Publisher: Electronic Arts
Game Rating: M (Mature)
Players: 1 to 4
How does one write a fair review of something as big as Mass Effect 3? When the game landed last March, it wasn’t so much a product launch as it was a megaton marketing blast over a groundswell of fan-generated buzz that would make most game developers weak in the knees. The whole circus of trailers, trailers of trailers, space editions, blog posts and Facebook campaigns made it the first real crossover hit by some accounts. Others called it the year’s biggest blockbuster. Or first blockbuster, or… you get the idea.
So what happened? How could “75 Perfect Scores” and yadda yadda yadda morph so quickly into myriad complaints, grassroots efforts to get the ending changed and general vitriol being thrown at Edmonton? Who knows, but I have a suspicion about just how much of the game early reviewers actually played–because everything you may have read about the ending is true. It’s broken, no matter which immaterial choice you make at the end. Or at any point through the preceding 2 3/4 games. And it’s too bad, because when Bioware isn’t stomping on continuity, character development or dramatic structure, the game’s great–if unevenly so.
As the prologue opens, Shepard is cooling his heels (or her heels, depending on your Shepard) in Alliance custody for his activities in the previous game. The action picks up pretty quickly, though: The Reapers arrive on Earth, kicking ass and taking names. Once you crawl over the toasted remains of the Alliance brass, you fight your way off the planet, leaving Anderson to coordinate the resistance at home.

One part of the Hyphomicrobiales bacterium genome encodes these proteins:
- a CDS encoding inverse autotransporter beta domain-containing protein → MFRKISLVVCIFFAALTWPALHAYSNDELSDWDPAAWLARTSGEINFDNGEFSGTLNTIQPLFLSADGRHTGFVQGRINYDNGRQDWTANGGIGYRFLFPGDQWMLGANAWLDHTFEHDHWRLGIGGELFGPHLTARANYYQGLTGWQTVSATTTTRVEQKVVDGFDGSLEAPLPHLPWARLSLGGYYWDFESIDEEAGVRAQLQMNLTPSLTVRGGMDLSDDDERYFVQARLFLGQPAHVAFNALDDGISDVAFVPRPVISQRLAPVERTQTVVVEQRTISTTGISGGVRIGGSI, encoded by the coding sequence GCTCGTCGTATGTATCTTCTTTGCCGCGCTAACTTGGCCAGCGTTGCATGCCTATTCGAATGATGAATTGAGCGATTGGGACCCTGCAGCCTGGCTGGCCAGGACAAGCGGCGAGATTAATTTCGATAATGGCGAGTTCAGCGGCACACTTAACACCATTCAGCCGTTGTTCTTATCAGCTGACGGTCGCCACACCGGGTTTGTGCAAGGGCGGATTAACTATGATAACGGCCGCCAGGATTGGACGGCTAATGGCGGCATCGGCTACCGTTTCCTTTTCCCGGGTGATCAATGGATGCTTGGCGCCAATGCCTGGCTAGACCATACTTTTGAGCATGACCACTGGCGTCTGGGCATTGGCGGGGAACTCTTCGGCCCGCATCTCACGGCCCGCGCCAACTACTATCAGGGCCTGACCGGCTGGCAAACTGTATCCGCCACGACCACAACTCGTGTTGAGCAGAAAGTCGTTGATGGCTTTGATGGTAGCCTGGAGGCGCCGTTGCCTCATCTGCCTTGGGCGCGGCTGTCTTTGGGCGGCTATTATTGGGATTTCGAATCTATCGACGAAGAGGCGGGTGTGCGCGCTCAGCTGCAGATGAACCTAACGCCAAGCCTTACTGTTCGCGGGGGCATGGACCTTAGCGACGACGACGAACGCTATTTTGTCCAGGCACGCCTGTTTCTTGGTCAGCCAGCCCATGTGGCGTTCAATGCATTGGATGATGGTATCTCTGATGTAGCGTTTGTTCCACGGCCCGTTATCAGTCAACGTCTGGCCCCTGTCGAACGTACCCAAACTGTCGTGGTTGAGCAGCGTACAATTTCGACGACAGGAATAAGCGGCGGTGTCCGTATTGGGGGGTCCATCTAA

Combat is somewhat improved over the previous games, though it’s more evolutionary than revolutionary. Some enhancements are concrete, like the ability to dive from cover to cover, or the new AI aggressiveness. Some of the goodies are less substantial, though–like biotic and tech effects that look cooler and weapons that act more… uh, weapony. That being said, if I’m holding an assault rifle that shoots grenades, it shouldn’t take three shots to down a Cerberus trooper. They’re grenades, fer gossakes.
Also, the cover system ain’t getting any less unwieldy. Anyone who ever spacebarred to sprint away from an enemy in an earlier game, only to hunker down against an adjacent wall and get perforated by bullets will find Mass Effect 3’s expanded gymnastic possibilities an infuriating experience. Again, Bioware’s geniuses stuffed the whole thing onto the X button (or spacebar). It was a boneheaded choice in previous games; now it’s just insulting.